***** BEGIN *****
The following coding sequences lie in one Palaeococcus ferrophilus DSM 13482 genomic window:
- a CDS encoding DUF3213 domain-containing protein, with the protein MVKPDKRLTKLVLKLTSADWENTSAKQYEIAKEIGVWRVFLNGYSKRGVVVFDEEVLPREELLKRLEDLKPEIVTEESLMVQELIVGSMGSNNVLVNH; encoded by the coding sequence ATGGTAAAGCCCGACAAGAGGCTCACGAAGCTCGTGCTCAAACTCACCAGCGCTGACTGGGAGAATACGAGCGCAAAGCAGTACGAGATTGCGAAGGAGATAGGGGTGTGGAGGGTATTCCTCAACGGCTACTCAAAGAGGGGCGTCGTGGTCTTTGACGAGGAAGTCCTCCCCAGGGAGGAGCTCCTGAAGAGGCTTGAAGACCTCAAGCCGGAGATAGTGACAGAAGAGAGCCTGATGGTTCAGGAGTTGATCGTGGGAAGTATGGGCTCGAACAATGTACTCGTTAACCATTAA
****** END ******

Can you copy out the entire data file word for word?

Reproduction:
The following coding sequences lie in one Palaeococcus ferrophilus DSM 13482 genomic window:
- a CDS encoding DUF3213 domain-containing protein, with the protein MVKPDKRLTKLVLKLTSADWENTSAKQYEIAKEIGVWRVFLNGYSKRGVVVFDEEVLPREELLKRLEDLKPEIVTEESLMVQELIVGSMGSNNVLVNH; encoded by the coding sequence ATGGTAAAGCCCGACAAGAGGCTCACGAAGCTCGTGCTCAAACTCACCAGCGCTGACTGGGAGAATACGAGCGCAAAGCAGTACGAGATTGCGAAGGAGATAGGGGTGTGGAGGGTATTCCTCAACGGCTACTCAAAGAGGGGCGTCGTGGTCTTTGACGAGGAAGTCCTCCCCAGGGAGGAGCTCCTGAAGAGGCTTGAAGACCTCAAGCCGGAGATAGTGACAGAAGAGAGCCTGATGGTTCAGGAGTTGATCGTGGGAAGTATGGGCTCGAACAATGTACTCGTTAACCATTAA